DNV GL and Oshima show new green dry bulk vessel design
DNV GL and Oshima Shipbuilding have signed a long-term strategic cooperation to jointly research and develop new dry bulk vessel designs. The first concept is a geared Ultramax bulk carrier that is 50% more efficient than current models.
Spurred by the IMO strategy to reduce greenhouse gas emissions from ships, the partners aim to continue the strategic cooperation through to 2030, developing and updating a road map towards the IMO zero emissions scenario, which will be gradually implemented through annual joint industry projects, where other partners will be invited to join, DNV GL states.
The first delivery resulting from this cooperation is the “Oshima Ultramax 2030”. According to the partners, it is one of the most efficient geared dry bulk vessels to date. It is designed to maximize operational performance while minimizing emissions. The vessel is powered by LNG, has an optimized hull shape and uses a sail to generate extra propulsion. The design also offers ultra-low emissions in port by using solar panels and a battery to cover the hotel load during waiting times and port operations. Together, these measures result in a 50% reduction in EEDI, which is a measurement of a ship’s efficiency.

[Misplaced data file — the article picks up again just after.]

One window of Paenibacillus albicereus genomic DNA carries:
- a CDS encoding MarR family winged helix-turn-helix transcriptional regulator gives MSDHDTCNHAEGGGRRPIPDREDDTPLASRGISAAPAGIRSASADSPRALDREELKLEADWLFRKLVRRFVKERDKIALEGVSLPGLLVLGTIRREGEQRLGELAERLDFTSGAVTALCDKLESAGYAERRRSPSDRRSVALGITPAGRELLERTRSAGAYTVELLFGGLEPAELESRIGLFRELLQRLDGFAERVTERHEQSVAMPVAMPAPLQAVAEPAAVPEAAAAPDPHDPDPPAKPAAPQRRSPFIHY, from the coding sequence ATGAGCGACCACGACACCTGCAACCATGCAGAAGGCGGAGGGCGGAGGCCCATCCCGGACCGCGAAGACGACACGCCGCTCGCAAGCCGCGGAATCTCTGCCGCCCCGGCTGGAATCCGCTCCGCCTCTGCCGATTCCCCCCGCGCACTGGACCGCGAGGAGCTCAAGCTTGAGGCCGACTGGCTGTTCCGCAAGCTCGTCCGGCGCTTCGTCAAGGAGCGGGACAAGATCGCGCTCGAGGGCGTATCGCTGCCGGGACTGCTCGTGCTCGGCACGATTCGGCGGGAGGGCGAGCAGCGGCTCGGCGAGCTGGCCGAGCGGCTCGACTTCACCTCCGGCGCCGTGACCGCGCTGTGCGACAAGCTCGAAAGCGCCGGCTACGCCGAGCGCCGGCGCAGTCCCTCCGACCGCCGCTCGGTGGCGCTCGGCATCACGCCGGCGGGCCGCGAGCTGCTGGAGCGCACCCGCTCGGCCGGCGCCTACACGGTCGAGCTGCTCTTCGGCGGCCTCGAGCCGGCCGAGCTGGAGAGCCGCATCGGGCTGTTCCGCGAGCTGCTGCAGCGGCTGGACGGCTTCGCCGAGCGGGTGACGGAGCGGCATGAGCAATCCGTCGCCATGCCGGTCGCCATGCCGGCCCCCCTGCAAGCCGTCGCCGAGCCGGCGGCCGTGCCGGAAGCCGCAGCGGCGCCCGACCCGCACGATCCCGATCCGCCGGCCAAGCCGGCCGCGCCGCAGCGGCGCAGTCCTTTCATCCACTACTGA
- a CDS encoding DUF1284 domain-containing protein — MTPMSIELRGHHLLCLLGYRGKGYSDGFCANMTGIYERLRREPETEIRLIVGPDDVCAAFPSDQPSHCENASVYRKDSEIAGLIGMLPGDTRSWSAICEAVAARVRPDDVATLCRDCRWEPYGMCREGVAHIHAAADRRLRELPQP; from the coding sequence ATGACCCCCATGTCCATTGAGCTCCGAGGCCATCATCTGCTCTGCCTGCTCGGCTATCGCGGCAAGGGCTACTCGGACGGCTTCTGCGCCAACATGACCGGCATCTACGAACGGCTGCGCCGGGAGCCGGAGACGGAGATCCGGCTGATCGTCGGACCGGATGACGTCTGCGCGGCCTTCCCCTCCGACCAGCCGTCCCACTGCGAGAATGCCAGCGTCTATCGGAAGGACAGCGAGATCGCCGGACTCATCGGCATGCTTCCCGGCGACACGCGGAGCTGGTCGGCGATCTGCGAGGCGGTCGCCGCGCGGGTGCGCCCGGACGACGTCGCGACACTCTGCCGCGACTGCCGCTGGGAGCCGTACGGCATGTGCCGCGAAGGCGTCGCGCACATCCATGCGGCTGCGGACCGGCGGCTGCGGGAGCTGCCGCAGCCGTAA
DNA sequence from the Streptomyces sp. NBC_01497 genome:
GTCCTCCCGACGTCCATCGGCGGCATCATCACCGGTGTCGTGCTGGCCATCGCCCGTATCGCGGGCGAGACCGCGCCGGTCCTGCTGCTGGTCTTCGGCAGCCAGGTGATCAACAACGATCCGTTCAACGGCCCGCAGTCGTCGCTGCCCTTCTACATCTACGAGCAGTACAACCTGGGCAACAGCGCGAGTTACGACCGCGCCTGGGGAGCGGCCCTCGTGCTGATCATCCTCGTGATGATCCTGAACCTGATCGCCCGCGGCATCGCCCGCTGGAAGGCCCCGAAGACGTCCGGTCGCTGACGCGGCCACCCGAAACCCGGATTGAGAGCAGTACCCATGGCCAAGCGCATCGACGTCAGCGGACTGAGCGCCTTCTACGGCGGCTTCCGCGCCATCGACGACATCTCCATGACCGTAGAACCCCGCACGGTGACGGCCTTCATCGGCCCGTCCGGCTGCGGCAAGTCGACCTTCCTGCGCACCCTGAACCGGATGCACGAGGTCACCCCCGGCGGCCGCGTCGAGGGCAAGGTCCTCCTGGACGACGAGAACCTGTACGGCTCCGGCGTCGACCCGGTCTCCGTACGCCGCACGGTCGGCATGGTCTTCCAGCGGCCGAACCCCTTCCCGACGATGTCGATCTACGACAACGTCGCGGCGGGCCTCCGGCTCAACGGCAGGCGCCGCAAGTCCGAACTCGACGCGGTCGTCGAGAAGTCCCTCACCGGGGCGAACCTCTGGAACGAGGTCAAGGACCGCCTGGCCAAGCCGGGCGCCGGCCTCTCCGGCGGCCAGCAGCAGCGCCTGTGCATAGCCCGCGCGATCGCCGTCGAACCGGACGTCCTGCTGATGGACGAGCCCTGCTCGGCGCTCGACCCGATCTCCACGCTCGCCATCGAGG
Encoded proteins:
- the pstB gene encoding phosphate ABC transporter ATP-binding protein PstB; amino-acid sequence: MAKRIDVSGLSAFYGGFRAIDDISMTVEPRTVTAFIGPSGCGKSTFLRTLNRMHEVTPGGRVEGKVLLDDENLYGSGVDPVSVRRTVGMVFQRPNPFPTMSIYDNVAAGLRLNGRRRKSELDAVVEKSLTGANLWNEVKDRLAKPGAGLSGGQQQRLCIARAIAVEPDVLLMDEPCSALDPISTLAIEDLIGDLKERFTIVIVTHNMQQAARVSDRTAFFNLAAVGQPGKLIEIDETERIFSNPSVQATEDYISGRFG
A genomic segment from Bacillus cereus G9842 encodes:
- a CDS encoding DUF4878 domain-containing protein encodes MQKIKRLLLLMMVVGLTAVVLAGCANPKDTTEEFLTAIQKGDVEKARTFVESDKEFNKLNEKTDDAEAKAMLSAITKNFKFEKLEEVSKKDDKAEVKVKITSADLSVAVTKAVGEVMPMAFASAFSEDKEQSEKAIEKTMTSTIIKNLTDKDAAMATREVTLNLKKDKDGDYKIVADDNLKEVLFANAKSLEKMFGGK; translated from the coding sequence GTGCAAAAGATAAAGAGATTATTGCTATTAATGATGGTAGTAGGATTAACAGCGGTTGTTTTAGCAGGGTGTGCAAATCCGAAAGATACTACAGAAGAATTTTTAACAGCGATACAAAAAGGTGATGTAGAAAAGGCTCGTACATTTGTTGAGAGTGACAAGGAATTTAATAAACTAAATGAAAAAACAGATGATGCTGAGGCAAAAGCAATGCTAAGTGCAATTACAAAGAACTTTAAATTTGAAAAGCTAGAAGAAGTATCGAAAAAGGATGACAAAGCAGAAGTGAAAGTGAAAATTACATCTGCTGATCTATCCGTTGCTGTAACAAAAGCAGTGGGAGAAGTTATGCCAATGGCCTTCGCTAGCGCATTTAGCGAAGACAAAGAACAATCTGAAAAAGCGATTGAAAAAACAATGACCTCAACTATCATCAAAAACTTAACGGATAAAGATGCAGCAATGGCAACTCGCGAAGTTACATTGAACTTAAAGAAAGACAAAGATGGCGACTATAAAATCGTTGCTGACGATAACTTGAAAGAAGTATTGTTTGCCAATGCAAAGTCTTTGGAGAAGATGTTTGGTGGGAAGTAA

“To help the industry meet the ambitious GHG reduction targets set by the IMO, the industry needs to come together to advance ship design, taking advantage of both existing and new technologies,” said Trond Hodne, Director of Sales & Marketing at DNV GL. “This partnership shows how much can come of this approach. The design halves the EEDI of comparable vessels and sets a new standard for low emission bulk carriers.”
Oshima and DNV GL have already had a close cooperation for years, resulting in close to 200 ships delivered or on order from Oshima to DNV GL class. “With this strategic agreement we want to extend this cooperation even further,” said Eiichi Hiraga, President of Oshima Shipbuilding.